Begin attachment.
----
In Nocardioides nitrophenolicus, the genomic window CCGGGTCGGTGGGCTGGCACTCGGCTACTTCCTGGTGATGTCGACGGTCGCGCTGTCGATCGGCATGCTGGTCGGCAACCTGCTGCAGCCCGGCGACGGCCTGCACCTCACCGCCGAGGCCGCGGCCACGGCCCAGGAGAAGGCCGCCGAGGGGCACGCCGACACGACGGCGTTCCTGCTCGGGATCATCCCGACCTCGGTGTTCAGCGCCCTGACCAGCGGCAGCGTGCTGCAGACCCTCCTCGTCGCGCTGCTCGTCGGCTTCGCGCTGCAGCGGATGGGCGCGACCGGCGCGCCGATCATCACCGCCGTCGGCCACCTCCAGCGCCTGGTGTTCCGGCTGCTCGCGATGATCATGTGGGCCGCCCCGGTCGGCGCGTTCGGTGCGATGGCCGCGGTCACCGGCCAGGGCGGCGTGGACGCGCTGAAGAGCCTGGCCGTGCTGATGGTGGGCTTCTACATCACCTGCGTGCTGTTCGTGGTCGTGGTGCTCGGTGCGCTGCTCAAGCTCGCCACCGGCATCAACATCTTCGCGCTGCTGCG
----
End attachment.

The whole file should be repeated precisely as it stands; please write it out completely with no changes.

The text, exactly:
In Nocardioides nitrophenolicus, the genomic window CCGGGTCGGTGGGCTGGCACTCGGCTACTTCCTGGTGATGTCGACGGTCGCGCTGTCGATCGGCATGCTGGTCGGCAACCTGCTGCAGCCCGGCGACGGCCTGCACCTCACCGCCGAGGCCGCGGCCACGGCCCAGGAGAAGGCCGCCGAGGGGCACGCCGACACGACGGCGTTCCTGCTCGGGATCATCCCGACCTCGGTGTTCAGCGCCCTGACCAGCGGCAGCGTGCTGCAGACCCTCCTCGTCGCGCTGCTCGTCGGCTTCGCGCTGCAGCGGATGGGCGCGACCGGCGCGCCGATCATCACCGCCGTCGGCCACCTCCAGCGCCTGGTGTTCCGGCTGCTCGCGATGATCATGTGGGCCGCCCCGGTCGGCGCGTTCGGTGCGATGGCCGCGGTCACCGGCCAGGGCGGCGTGGACGCGCTGAAGAGCCTGGCCGTGCTGATGGTGGGCTTCTACATCACCTGCGTGCTGTTCGTGGTCGTGGTGCTCGGTGCGCTGCTCAAGCTCGCCACCGGCATCAACATCTTCGCGCTGCTGCG